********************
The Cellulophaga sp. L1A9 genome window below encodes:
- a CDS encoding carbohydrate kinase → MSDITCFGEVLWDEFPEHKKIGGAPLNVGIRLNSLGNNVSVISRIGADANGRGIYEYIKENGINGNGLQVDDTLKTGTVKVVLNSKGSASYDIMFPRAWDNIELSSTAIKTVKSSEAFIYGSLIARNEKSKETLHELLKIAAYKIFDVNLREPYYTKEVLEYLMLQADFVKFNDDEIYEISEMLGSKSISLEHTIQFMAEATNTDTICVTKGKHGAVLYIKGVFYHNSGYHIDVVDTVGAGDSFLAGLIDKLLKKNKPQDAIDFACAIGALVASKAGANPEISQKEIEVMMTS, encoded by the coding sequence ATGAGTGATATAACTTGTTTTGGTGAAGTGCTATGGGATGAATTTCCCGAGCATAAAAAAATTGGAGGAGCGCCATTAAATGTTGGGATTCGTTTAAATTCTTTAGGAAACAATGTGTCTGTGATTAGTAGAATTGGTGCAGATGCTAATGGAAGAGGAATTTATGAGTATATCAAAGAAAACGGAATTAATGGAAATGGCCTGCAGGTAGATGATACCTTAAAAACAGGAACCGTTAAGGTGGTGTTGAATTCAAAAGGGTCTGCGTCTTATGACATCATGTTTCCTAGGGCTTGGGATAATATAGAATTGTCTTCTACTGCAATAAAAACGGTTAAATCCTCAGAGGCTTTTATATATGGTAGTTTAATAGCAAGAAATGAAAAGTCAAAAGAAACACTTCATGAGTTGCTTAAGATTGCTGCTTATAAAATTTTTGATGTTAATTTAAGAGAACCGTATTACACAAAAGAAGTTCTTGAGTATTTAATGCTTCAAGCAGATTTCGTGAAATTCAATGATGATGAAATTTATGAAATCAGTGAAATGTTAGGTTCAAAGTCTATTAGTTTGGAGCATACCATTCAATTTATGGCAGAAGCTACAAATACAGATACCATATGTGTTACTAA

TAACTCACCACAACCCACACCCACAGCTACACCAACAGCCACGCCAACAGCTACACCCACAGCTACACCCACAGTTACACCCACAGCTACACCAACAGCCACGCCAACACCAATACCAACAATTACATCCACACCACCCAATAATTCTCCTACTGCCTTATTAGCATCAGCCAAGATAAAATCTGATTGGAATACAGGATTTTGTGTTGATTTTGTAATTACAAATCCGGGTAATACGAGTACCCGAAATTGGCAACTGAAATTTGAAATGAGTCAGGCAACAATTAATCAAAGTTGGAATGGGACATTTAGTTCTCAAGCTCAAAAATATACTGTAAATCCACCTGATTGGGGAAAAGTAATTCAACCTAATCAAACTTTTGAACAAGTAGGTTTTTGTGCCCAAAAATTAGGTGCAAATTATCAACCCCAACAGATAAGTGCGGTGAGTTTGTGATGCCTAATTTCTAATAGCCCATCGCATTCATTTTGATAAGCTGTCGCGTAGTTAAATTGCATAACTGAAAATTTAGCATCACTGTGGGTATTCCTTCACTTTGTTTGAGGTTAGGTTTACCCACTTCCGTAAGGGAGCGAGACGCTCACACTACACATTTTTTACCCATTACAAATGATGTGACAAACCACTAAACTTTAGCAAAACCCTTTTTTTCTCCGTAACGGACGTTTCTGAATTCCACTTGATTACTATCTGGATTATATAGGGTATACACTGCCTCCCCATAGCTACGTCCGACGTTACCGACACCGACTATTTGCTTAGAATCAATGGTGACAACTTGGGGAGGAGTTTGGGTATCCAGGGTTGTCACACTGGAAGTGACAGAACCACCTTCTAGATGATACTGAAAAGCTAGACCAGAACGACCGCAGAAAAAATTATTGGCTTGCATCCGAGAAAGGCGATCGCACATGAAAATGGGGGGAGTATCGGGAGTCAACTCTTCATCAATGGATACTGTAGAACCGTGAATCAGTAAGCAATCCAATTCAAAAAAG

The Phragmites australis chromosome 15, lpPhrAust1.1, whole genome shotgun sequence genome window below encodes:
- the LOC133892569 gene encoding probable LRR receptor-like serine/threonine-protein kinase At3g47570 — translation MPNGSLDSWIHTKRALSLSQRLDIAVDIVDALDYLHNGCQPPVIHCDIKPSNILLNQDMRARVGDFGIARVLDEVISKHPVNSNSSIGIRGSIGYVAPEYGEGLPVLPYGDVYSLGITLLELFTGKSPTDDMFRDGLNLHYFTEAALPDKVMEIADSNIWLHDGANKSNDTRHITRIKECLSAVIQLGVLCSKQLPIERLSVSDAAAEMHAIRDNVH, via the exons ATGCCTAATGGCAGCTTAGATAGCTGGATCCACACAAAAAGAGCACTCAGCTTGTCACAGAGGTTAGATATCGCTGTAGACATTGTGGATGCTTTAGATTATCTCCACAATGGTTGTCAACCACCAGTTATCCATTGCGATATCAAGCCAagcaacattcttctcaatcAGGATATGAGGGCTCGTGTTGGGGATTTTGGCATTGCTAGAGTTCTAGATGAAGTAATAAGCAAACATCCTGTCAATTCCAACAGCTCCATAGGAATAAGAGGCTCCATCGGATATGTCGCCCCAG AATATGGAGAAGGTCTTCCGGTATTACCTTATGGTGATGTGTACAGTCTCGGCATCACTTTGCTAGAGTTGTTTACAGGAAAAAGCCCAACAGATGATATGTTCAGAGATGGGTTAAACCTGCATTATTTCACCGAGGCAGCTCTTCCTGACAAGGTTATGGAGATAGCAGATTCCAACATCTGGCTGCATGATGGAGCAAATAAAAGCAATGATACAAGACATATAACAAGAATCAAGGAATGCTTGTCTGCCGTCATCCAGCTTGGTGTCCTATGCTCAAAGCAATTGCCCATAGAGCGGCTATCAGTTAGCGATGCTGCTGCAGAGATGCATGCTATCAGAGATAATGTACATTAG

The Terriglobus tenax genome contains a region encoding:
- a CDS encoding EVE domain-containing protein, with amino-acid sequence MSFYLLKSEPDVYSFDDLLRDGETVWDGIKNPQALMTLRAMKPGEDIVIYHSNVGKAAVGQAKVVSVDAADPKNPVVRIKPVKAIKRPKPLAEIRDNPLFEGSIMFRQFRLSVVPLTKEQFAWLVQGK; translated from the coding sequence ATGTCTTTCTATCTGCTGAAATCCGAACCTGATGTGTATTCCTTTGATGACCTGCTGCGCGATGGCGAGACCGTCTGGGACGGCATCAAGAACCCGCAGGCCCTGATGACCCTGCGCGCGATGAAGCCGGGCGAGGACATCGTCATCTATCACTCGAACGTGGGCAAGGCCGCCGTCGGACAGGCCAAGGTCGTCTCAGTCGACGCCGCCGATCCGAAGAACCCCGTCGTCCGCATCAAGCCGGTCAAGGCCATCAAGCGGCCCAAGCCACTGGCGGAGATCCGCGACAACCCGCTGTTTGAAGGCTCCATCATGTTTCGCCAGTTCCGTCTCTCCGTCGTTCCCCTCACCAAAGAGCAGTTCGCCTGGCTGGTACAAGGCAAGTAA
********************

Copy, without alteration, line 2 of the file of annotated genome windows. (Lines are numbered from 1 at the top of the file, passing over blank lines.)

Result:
- a CDS encoding carbohydrate kinase → MSDITCFGEVLWDEFPEHKKIGGAPLNVGIRLNSLGNNVSVISRIGADANGRGIYEYIKENGINGNGLQVDDTLKTGTVKVVLNSKGSASYDIMFPRAWDNIELSSTAIKTVKSSEAFIYGSLIARNEKSKETLHELLKIAAYKIFDVNLREPYYTKEVLEYLMLQADFVKFNDDEIYEISEMLGSKSISLEHTIQFMAEATNTDTICVTKGKHGAVLYIKGVFYHNSGYHIDVVDTVGAGDSFLAGLIDKLLKKNKPQDAIDFACAIGALVASKAGANPEISQKEIEVMMTS, encoded by the coding sequence ATGAGTGATATAACTTGTTTTGGTGAAGTGCTATGGGATGAATTTCCCGAGCATAAAAAAATTGGAGGAGCGCCATTAAATGTTGGGATTCGTTTAAATTCTTTAGGAAACAATGTGTCTGTGATTAGTAGAATTGGTGCAGATGCTAATGGAAGAGGAATTTATGAGTATATCAAAGAAAACGGAATTAATGGAAATGGCCTGCAGGTAGATGATACCTTAAAAACAGGAACCGTTAAGGTGGTGTTGAATTCAAAAGGGTCTGCGTCTTATGACATCATGTTTCCTAGGGCTTGGGATAATATAGAATTGTCTTCTACTGCAATAAAAACGGTTAAATCCTCAGAGGCTTTTATATATGGTAGTTTAATAGCAAGAAATGAAAAGTCAAAAGAAACACTTCATGAGTTGCTTAAGATTGCTGCTTATAAAATTTTTGATGTTAATTTAAGAGAACCGTATTACACAAAAGAAGTTCTTGAGTATTTAATGCTTCAAGCAGATTTCGTGAAATTCAATGATGATGAAATTTATGAAATCAGTGAAATGTTAGGTTCAAAGTCTATTAGTTTGGAGCATACCATTCAATTTATGGCAGAAGCTACAAATACAGATACCATATGTGTTACTAA